Historical cemetery walk Saturday
Time is rapidly approaching for the historical cemetery walk. It will be 5 p.m. Saturday. Workers have been busy preparing for the annual event at Woodland Cemetery.
Following closely after the walk, the 20th anniversary of the museum will be celebrated. All members are friends are invited to attend. Refreshments will be served. The museum is on South Sixth Street.
Another important project at this time is preserving the old Memorial Hall. We came across an article, dated May 28, 1967 written by Peter A. Burke. He did a column called “Sense and Nonsense.” Part of this column is being copied because we think you will find it interesting.
“Today Memorial Hall stands forth majestically, a fitting honor to the soldiers, sailors, and marines of all the wars that have been fought to win and gold securely the one country in all the world, where freedom exists.
“Memorial Hall was erected jointly by the city of Ironton and the Grand Army of the Republic, composed of veterans of the Civil War. In 1892, a formal dedication was held at Hall by Hon. J.K. Richards, master of ceremonies.
“It was at that time the Briggs Public Library was included in the second floor of the building. The library fund, provided by Caleb Briggs, amounted to $67,000 and its appearance and operation won praise for the city from distant cities. Miss Winfred Morton was the first librarian.
“Through the years, the building was the center of life for the veterans with the Women’s Relief Corps maintaining an office. The relief corps was a wonderful auxiliary to the Grand Army and participated in many of their social functions. The name of this honored organization had a place of honor at the entrance above the glass partitioned doors of the entrance on the Railroad Street side of the building. Later the auxiliaries of the Spanish American War and the American Legion also held their sessions in the same rooms. World War I barracks met in the G.A.R. post room, as did the Lawrence VFW Post 3461. The Frank Goldcamp post of the American Legion met regularly in Memorial Hall. The front door of the hall was painted by Al Bester, one of the city’s brush wielders.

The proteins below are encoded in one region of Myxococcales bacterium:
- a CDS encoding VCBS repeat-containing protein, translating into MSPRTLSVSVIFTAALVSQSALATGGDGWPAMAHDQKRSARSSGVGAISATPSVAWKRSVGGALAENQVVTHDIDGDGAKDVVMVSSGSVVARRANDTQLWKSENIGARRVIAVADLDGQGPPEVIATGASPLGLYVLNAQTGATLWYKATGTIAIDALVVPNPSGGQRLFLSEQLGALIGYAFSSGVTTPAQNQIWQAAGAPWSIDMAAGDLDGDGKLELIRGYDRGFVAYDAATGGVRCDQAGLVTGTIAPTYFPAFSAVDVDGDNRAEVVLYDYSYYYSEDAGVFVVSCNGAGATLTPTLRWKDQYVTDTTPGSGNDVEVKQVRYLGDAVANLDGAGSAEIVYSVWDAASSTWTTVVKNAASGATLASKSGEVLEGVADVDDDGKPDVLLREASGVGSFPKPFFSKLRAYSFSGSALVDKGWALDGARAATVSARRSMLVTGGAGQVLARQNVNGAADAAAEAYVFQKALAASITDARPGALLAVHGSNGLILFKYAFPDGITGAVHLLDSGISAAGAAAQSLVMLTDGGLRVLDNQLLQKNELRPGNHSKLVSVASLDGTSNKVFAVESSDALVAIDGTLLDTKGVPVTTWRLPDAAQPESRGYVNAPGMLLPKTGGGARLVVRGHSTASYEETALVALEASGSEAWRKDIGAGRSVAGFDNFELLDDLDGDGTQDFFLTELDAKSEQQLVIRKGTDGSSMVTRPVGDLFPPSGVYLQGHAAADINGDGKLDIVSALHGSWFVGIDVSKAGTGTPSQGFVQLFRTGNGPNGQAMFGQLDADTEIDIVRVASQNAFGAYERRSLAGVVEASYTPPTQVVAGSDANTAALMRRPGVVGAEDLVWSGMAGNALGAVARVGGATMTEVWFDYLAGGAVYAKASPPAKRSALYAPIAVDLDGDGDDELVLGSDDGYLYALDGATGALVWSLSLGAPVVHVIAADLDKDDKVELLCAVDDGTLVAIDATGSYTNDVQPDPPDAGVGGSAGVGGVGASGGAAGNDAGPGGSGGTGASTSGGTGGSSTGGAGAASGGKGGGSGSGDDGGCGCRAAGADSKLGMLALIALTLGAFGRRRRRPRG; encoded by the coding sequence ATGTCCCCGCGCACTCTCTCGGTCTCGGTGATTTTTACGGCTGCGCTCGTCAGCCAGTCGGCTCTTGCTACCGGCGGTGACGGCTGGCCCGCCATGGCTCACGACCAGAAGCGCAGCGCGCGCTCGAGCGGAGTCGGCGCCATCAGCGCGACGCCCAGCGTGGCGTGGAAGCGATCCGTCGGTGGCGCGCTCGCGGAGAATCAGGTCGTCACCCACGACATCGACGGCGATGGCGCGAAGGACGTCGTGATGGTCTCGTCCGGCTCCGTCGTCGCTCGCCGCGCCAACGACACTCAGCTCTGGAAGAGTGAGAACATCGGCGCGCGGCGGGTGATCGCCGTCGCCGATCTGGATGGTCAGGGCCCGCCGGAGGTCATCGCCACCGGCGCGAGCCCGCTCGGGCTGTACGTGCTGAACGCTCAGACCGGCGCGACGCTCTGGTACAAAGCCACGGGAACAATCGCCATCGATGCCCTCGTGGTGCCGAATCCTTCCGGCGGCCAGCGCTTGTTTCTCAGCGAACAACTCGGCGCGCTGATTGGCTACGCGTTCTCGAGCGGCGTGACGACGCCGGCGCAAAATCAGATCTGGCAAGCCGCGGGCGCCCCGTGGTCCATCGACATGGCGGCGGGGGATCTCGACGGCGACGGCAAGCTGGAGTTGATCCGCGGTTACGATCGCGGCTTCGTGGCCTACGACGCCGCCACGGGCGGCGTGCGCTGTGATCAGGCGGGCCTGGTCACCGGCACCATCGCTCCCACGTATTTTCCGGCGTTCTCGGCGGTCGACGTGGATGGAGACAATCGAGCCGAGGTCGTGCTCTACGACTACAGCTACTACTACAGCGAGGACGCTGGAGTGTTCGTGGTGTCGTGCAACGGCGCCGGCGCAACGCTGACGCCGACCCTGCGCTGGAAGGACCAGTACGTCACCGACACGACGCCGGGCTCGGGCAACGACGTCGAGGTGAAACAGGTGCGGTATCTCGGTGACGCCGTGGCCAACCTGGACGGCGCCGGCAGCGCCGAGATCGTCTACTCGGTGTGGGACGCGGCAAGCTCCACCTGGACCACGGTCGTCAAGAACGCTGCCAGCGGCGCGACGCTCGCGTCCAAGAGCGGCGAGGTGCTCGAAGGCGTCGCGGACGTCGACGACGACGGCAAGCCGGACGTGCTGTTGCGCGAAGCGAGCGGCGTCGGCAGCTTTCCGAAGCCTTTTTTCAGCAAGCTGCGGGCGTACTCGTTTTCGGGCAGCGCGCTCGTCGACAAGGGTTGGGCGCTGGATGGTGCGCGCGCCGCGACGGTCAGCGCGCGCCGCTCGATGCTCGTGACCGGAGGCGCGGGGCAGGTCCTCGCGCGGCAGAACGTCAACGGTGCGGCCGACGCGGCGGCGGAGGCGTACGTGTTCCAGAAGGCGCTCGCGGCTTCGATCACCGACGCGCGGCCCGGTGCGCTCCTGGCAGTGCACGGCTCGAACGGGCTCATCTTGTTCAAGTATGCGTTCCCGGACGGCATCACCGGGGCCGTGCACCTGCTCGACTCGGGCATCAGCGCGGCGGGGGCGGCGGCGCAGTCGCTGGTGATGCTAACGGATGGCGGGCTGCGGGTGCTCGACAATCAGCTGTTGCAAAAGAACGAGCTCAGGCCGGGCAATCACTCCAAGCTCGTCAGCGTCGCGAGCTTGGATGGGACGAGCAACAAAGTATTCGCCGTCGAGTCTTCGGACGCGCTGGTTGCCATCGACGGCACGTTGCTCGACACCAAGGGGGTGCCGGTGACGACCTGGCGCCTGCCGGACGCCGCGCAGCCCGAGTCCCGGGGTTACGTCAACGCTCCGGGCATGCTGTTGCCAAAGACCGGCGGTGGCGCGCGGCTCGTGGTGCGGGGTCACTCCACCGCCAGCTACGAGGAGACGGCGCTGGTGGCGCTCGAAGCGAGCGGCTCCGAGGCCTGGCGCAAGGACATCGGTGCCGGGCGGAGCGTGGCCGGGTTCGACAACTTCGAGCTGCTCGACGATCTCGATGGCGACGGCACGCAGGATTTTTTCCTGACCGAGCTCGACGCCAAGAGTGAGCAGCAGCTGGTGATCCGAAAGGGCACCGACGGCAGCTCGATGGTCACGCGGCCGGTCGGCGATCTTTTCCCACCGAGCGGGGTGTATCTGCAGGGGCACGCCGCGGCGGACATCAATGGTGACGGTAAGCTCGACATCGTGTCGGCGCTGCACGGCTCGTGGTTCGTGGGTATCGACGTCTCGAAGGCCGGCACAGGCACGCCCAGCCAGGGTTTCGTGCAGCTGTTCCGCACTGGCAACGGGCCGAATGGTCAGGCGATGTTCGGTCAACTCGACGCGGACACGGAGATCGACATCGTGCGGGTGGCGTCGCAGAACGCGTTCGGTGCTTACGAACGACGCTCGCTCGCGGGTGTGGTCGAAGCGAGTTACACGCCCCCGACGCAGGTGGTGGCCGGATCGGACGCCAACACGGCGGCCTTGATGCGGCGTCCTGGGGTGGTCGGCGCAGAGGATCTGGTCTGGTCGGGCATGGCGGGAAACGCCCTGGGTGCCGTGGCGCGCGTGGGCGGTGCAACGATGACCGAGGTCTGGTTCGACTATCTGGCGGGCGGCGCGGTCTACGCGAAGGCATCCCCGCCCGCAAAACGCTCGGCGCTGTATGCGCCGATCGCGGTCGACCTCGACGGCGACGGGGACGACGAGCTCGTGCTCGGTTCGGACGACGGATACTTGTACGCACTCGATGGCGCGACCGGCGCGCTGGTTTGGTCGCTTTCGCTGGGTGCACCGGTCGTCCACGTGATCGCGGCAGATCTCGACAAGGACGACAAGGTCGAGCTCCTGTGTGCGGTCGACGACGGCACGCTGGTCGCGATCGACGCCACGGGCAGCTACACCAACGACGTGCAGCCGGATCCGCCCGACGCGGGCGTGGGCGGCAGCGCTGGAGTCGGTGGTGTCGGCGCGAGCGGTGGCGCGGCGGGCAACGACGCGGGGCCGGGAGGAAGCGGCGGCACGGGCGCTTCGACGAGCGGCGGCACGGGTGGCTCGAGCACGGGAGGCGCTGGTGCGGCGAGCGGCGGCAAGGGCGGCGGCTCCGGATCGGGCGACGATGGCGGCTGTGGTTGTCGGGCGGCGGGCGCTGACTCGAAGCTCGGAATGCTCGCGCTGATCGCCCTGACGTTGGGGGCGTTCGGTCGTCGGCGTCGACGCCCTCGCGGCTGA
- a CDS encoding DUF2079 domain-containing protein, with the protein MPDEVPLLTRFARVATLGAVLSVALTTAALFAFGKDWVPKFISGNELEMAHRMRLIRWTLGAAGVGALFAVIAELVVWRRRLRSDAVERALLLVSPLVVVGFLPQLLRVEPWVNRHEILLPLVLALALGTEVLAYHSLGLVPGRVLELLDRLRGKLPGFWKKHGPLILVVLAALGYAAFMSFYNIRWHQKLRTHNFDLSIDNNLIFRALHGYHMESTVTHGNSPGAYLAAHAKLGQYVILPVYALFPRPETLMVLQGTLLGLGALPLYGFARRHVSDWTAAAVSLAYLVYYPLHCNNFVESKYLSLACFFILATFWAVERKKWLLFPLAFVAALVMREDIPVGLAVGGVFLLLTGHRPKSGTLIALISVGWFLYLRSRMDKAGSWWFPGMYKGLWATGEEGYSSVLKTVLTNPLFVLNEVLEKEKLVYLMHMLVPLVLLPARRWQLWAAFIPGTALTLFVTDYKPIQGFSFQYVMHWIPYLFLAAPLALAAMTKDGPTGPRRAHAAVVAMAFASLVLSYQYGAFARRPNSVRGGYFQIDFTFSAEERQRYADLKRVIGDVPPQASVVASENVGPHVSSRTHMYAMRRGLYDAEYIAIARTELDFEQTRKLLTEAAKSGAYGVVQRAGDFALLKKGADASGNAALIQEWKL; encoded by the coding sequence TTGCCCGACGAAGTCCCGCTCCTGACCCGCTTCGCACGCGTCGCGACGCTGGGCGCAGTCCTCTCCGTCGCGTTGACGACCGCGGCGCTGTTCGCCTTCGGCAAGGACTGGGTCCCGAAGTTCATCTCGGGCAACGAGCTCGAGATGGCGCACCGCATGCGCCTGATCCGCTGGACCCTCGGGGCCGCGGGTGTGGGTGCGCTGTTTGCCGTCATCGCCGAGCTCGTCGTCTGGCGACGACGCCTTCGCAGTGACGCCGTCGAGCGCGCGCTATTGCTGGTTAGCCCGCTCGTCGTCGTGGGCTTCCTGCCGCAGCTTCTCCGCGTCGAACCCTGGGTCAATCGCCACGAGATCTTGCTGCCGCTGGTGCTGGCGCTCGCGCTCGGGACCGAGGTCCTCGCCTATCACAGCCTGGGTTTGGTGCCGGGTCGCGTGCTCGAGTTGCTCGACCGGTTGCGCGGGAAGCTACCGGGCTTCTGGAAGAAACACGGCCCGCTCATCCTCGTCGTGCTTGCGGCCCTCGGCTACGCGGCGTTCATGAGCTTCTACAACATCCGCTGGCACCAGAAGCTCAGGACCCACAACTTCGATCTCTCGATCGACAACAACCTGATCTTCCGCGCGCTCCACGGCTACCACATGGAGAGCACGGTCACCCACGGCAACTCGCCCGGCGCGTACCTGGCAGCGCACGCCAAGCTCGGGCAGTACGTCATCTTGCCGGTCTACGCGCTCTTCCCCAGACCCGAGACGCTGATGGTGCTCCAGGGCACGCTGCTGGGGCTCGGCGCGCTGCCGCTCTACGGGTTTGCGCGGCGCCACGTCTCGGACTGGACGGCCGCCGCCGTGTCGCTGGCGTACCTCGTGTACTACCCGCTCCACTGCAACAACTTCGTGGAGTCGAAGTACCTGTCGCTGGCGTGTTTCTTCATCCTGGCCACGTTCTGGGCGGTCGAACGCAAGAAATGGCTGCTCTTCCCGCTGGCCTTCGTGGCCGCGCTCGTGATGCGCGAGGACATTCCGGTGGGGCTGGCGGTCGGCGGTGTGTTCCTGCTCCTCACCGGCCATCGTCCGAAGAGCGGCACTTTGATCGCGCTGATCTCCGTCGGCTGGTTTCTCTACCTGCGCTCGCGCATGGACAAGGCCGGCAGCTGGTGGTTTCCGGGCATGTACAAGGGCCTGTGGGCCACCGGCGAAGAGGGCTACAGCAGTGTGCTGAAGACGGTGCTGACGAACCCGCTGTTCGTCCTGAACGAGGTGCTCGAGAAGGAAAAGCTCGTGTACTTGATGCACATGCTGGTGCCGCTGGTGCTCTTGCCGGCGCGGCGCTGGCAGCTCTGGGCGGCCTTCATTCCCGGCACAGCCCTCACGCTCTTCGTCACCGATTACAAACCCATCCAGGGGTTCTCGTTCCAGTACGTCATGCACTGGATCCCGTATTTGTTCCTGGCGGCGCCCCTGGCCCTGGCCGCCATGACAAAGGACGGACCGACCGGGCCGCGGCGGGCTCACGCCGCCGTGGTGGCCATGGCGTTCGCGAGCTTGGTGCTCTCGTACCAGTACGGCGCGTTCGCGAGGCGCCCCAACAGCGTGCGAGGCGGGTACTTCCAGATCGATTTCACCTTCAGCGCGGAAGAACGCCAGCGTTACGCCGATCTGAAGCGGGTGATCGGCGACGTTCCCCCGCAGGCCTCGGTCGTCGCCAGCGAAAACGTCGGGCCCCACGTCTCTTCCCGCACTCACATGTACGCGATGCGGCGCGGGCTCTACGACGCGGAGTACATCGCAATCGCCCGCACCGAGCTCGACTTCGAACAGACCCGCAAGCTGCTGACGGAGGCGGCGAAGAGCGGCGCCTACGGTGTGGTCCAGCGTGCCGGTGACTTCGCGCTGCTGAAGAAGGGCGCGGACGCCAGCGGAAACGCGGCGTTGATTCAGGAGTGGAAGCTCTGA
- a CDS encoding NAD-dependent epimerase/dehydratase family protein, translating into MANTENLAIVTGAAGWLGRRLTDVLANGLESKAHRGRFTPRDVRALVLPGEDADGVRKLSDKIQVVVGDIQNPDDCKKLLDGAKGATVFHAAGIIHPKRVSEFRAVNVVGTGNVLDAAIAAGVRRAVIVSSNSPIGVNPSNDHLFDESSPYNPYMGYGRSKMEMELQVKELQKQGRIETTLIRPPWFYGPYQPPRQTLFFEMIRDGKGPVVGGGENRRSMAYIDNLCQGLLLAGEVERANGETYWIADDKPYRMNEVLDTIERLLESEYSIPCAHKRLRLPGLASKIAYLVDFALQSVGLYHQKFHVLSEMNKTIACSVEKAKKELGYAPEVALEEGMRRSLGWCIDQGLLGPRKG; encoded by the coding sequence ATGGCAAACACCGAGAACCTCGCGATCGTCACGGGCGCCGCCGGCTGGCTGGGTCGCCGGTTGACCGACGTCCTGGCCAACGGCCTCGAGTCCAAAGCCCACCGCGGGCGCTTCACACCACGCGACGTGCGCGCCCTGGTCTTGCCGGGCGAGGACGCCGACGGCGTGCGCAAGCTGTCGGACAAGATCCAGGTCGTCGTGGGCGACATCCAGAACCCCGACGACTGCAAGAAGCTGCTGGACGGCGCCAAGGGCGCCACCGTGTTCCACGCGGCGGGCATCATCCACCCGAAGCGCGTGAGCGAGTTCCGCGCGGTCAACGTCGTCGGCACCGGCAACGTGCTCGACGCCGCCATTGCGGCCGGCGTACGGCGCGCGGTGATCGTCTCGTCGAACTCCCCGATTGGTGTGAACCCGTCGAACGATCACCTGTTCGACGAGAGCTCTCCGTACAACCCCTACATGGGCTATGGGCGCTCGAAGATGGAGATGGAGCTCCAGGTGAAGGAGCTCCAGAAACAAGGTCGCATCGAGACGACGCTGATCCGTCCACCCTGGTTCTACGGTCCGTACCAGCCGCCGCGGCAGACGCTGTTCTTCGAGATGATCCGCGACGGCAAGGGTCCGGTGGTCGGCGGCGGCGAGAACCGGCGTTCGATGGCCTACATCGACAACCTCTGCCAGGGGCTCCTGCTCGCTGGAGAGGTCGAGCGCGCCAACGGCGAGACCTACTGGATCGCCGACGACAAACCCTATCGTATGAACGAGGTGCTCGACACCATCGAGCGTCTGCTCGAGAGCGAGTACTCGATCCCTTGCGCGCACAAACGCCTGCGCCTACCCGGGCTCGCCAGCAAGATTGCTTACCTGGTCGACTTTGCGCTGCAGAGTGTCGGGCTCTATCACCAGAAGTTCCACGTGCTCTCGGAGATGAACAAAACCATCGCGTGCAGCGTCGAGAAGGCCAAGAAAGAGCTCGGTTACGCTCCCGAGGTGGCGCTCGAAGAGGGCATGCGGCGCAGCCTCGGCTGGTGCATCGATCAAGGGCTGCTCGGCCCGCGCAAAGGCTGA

The basement floor of the renewed and beautiful structure was occupied police department. The city prison occupied a portion of the ground floor. For many years municipal court held sessions in the quarter.
During the earlier days, the city’s mayors presided over police court and later, when the state of Ohio set up municipal courts, the same quarters were assigned for their use.
Gene James was the chief of the recreation bureau. The bureau, located on the Fourth Street basement area near Railroad Street is effective with each passing year.
For years Memorial Hall stood fast in its ranks. The men who were responsible for it were pleased in their long dream that we, the living, have made it as young as their newest recruit. The heroes of all our wars are honored by this gesture of patriotism and love of those who saved this nation— and our devotion will last as long as that stars that shine forever.
We are encouraged that there may be a future for our old Memorial Hall and after reading the above, we believe it is our responsibility to keep these dreams.”
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